The Council of Europe's anti-corruption body warns potential investors.
Belarus does not meet anti-corruption standards and withholds information about corruption in the country. This statement was made by the Council of Europe's anti-corruption body. Potential investors and partners of Belarus are recommended to be more cautious when dealing with officials, ng.ru writes.
The Council of Europe's anti-corruption body, the Group of States against Corruption (GRECO), made a loud statement on a high level of corruption in Belarus. The organization stresses that it's the first time it had to take such a step, as the Belarusian side ignores all appeals in this regard.
In particular, Minsk has not agreed to publish a report on the country's compliance with anti-corruption standards, which is prepared annually by GRECO in respect of countries that have ratified the COE Criminal Law Convention.
For several years now, Belarus has been the only country - member of GRECO - whose government does not allow publication of any reports of this organization about itself. In previous years, GRECO has only published summaries of reports on Belarus. They noted that the anti-corruption recommendations, which GRECO addressed to Minsk back in 2012, were not implemented at an appropriate level.
There were 24 such recommendations. The organization stresses that only four of them have been implemented. Recommendations relate to independence promotion of the judiciary, Prosecutor's Office and operational autonomy of law enforcement agencies. GRECO experts also propose to limit the immunity of certain categories of persons, to expand provisions on bribery involving concepts of "offer", "promise", "request" and "acceptance of an offer or promise", to cover material and non-material advantages, and cases when a bribe is given to a third party not to an official.
"Continued neglect of GRECO rules and regulations casts slurs on the commitment of the Belarusian authorities to prevent and combat corruption, as well as on cooperation with GRECO in general," the statement says. The organization has warned all its members to "take this situation into account when contacting Belarus". GRECO experts expect that the pressure from partners, and the statement of the Council of Europe's anti-corruption body will affect the Belarusian authorities and they will change the situation.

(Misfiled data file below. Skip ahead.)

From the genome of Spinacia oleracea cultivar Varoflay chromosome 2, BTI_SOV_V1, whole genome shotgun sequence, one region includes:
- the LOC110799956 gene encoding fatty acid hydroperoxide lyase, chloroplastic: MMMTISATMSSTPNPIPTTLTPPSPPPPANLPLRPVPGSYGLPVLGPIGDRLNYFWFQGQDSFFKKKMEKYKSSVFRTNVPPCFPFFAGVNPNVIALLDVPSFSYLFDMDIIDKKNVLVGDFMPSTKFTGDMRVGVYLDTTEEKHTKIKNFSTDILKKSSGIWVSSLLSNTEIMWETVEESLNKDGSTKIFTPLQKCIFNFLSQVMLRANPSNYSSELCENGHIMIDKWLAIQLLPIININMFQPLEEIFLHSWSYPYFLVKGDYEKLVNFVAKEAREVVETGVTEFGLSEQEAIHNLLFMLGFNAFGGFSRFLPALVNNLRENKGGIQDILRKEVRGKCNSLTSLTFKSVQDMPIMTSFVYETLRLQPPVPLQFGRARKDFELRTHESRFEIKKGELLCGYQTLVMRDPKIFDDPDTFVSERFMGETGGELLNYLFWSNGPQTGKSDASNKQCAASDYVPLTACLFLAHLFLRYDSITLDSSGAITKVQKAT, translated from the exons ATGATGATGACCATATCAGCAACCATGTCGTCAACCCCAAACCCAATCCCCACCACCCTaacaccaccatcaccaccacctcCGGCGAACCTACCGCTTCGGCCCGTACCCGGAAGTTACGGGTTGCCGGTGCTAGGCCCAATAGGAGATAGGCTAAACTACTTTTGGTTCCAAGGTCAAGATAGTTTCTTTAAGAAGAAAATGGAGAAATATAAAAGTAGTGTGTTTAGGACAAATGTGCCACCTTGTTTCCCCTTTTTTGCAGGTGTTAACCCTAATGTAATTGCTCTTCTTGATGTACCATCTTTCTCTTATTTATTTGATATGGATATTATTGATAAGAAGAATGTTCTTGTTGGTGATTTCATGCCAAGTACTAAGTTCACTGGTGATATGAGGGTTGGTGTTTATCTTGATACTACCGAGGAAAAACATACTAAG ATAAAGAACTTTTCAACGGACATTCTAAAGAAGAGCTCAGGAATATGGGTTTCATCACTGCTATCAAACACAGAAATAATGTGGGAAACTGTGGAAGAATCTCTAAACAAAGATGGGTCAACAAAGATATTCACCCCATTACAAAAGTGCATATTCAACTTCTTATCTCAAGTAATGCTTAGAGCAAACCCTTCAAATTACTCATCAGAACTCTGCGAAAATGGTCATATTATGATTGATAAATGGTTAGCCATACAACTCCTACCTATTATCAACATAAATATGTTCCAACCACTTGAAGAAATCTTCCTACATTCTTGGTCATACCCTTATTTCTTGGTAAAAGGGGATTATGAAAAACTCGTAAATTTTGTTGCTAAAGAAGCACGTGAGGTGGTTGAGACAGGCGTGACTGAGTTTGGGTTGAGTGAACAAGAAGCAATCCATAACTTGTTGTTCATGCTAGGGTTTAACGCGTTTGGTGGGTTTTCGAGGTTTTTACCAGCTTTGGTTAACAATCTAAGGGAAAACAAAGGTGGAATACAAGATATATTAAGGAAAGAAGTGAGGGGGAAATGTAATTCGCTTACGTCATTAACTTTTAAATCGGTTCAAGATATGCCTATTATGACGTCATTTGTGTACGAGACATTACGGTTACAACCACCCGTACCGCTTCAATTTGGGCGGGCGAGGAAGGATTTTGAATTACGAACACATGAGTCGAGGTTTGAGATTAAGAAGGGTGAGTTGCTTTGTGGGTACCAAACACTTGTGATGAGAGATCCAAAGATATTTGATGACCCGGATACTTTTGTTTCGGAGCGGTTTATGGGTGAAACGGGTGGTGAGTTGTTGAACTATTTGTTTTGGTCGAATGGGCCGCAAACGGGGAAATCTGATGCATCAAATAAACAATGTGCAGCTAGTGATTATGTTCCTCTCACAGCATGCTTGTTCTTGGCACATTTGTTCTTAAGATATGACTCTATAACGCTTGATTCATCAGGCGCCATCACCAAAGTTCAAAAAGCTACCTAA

The state of corruption in the world is monitored not only at the level of the Council of Europe. For example, Transparency International, the international anti-corruption movement, conducts its own monitoring. Its rating shows the Corruption Perception Index in the public sector of 180 countries and is ranked on a scale from 0 (seriously corrupt) to 100 (total absence of corruption). In turn, the authors of the rating rely on the research of other international organizations - such as the World Bank, Freedom House, the Bertelsmann Foundation and others. The rating published this January shows that Belarus fell to 70th place in 2018 from 68th a year ago. By the way, Russia occupies 138th position, Ukraine - 120th, and Poland - 36th.
Belarus has recently been shaken by corruption scandals. In addition to almost daily detentions of officials for bribery, entire corruption networks and schemes in certain industries are now being revealed. Last year, "the case of the "Ashmyany Customs" was notorious. The system of payment for crossing the border was clearly worked out. The case involved about 60 people.
There was so much money that one of defendants had $1.8 million under the bathtub in his apartment. At the end of last year and beginning of this year, scandalous "medical cases" were under way. As it turned out, medical officials, including chief physicians of some hospitals, took kickbacks from equipment suppliers. The case involved 33 people, and the total amount of bribes exceeded 350.000 dollars. The corruption scheme was revealed even at the level of school canteens. It was formed by an official of the Minsk Executive Committee. School canteens' staff paid him monthly for the extension of contracts. The official also took products.
Speaking of reasons for mass corruption, experts note that the main one is artificially created by the state. They claim that such a corrupt scheme is not accidental in Belarus - it provides for damaging information on any official or head of a state enterprise. It can be used at any moment, which makes people obedient. It is not by chance that there were no officials of highest ranks - ministers and their deputies - among defendants at Customs and in the Ministry of Health. While the scale of disclosed schemes is that it was almost impossible to hide them from higher officials, local observers argue. So far, the "carpet bombing" has been going on around "big bosses", but they clearly realize that one day it may affect them as well.